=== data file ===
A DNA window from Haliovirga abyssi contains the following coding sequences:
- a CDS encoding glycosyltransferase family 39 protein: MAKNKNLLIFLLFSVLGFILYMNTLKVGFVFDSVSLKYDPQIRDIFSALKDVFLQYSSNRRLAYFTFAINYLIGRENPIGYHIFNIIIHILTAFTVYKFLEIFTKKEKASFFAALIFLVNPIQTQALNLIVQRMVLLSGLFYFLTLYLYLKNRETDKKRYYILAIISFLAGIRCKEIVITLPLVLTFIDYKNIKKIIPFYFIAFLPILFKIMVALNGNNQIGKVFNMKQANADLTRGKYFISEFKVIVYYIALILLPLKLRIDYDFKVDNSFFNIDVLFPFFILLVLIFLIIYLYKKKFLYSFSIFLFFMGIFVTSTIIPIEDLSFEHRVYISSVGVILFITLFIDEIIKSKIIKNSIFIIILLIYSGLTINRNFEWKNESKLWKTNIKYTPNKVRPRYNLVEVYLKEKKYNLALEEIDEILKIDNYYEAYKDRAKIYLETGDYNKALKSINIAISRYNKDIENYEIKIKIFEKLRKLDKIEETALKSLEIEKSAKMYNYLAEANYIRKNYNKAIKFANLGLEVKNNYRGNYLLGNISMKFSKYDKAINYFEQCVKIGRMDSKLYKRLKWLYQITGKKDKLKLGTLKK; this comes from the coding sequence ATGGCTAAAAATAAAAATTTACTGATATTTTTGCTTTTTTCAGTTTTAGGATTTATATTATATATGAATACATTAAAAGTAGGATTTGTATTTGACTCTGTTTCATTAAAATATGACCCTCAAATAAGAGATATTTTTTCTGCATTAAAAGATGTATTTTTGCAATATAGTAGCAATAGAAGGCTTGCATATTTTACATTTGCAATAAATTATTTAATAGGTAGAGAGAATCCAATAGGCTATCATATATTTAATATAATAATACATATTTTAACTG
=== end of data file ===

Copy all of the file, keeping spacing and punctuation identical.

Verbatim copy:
A DNA window from Haliovirga abyssi contains the following coding sequences:
- a CDS encoding glycosyltransferase family 39 protein: MAKNKNLLIFLLFSVLGFILYMNTLKVGFVFDSVSLKYDPQIRDIFSALKDVFLQYSSNRRLAYFTFAINYLIGRENPIGYHIFNIIIHILTAFTVYKFLEIFTKKEKASFFAALIFLVNPIQTQALNLIVQRMVLLSGLFYFLTLYLYLKNRETDKKRYYILAIISFLAGIRCKEIVITLPLVLTFIDYKNIKKIIPFYFIAFLPILFKIMVALNGNNQIGKVFNMKQANADLTRGKYFISEFKVIVYYIALILLPLKLRIDYDFKVDNSFFNIDVLFPFFILLVLIFLIIYLYKKKFLYSFSIFLFFMGIFVTSTIIPIEDLSFEHRVYISSVGVILFITLFIDEIIKSKIIKNSIFIIILLIYSGLTINRNFEWKNESKLWKTNIKYTPNKVRPRYNLVEVYLKEKKYNLALEEIDEILKIDNYYEAYKDRAKIYLETGDYNKALKSINIAISRYNKDIENYEIKIKIFEKLRKLDKIEETALKSLEIEKSAKMYNYLAEANYIRKNYNKAIKFANLGLEVKNNYRGNYLLGNISMKFSKYDKAINYFEQCVKIGRMDSKLYKRLKWLYQITGKKDKLKLGTLKK; this comes from the coding sequence ATGGCTAAAAATAAAAATTTACTGATATTTTTGCTTTTTTCAGTTTTAGGATTTATATTATATATGAATACATTAAAAGTAGGATTTGTATTTGACTCTGTTTCATTAAAATATGACCCTCAAATAAGAGATATTTTTTCTGCATTAAAAGATGTATTTTTGCAATATAGTAGCAATAGAAGGCTTGCATATTTTACATTTGCAATAAATTATTTAATAGGTAGAGAGAATCCAATAGGCTATCATATATTTAATATAATAATACATATTTTAACTG